Microsoft on Tuesday released new guidance to help customers defend against credential theft stemming from Pass-the-Hash (PtH) attacks.
In a new white paper called Mitigating Pass-the-Hash and Other Credential Theft, version 2, Microsoft encourages IT professionals to “assume breach” to highlight the need for the use of holistic planning strategies and features in Microsoft Windows to become more resilient against credential theft attacks.
Microsoft describes Pass-the-Hash attacks as a technique in which an attacker captures account logon credentials on one computer and then uses those captured credentials to authenticate other computers over the network.
This latest 60-page report is a follow-up to a previously released report from Microsoft on guidance and mitigations for Pass-the-Hash attacks.

For my Computer Security video library.
A Real Story About Successful DDoS Mitigation
This short video will help you gain insight into how a cybersecurity professional like yourself successfully put an end to the damaging effects of a DDoS attack.

For my Computer Forensics students.
Amnesty International launches video tool and website to learn its use
by Sabrina I. Pacifici on Jul 8, 2014
Via Poynter – The YouTube Data Viewer enables you to enter in the URL of a YouTube video and automatically extract the correct upload time and all thumbnails associated with the video. These two elements are essential when verifying a YouTube video, and it’s information that’s difficult to gather from YouTube. The upload time is critical in helping determine the origin of a video. Finding the upload time of a YouTube video can be difficult — it’s not clearly displayed on the video page. The thumbnails are useful because you can plug them into a reverse image search tool such as Google Image or TinEye and see where else online these images appear. “Many videos are scraped, and popular videos are re-uploaded to YouTube several times on the same day,” said Koettl. “So having the exact upload time helps to distinguish these videos from the same day, and a reverse image search is a powerful way to find other/older versions of the same video. The goal is to offer non-technical users a tool and guidance to help them verify video, without requiring an expert such as Koettl. He said now his colleagues “will be able to do this basic research themselves by using the new tool, so not everything has to go through me for a basic assessment.” The same goes for journalists. The YouTube Data Viewer should join tools such as an EXIF reader, reverse image search, Spokeo, and Google Maps/Earth as one of the core, free verification tools in the verification toolkit. (For a list of other tools out there, see this section of the Handbook.)”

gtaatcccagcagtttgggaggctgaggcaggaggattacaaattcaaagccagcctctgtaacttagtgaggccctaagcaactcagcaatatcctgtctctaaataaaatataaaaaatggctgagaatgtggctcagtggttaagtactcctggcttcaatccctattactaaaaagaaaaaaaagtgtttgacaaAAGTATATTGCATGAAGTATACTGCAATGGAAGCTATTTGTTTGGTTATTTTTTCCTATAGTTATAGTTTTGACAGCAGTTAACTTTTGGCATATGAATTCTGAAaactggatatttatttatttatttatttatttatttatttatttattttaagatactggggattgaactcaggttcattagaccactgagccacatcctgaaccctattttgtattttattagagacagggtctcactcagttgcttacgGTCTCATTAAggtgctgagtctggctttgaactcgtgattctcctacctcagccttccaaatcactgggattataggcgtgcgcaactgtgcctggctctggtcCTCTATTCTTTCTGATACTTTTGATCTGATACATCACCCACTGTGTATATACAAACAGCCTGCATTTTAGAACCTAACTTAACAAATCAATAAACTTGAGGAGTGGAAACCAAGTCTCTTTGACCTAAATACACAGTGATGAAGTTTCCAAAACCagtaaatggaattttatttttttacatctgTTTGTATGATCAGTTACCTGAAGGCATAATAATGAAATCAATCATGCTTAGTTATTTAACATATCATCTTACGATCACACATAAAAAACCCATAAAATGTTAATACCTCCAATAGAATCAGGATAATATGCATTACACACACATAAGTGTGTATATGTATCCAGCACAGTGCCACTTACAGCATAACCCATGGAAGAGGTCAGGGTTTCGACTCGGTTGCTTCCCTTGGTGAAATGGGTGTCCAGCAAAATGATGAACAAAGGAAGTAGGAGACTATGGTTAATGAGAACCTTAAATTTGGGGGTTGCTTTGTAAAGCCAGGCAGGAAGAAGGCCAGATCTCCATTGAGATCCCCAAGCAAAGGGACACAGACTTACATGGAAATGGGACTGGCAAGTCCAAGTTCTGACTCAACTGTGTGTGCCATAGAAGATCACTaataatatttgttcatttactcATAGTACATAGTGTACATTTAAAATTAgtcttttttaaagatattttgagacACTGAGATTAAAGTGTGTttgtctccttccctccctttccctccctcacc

Because eventually even my students will be interviewing for jobs.
Brooks Brothers Teaches You How to Tie a Tie - Bow Ties Included
A couple of days ago I clicked on a Brooks Brothers sales advertisement while reading an article on Inc. That advertisement took me to a page featuring neck ties and a set of videos on how to tie five kinds of neck tie knots. The videos are hosted on Vimeo.
Why am I sharing these videos? Whether it's for an interview or a semi-formal affair at some point almost every male student will need to know how to tie a tie. These videos will be helpful when that time arrives in the life of a student.

For my students.
Microsoft Releases Countless Free eBooks
Microsoft has released a huge trove of free eBooks related to its products and services. Almost 300 free Microsoft eBooks and resources can now be found on MSDN, with Windows 7, Windows 8, Microsoft Office, SharePoint, and Azure amongst the products featured.

(Related) Have I mentioned this one recently?
Publishers Are Giving Away Bestsellers For Free
… Publishers and authors discount eBooks for several reasons. For example, in the case of The Da Vinci Code, Random House wanted to prime the pump for the new release of Inferno. Publishers and authors also run free or discounted eBooks to hook readers on a series, or build a following for a new author.
… In order to get the word out on these promotions, publishers and authors feature their deals on sites like BookBub. BookBub is unique in that it does not list every single free eBook on the market. Instead, BookBub’s expert editorial team selectively curates only the best eBooks to be featured in their email and on their website.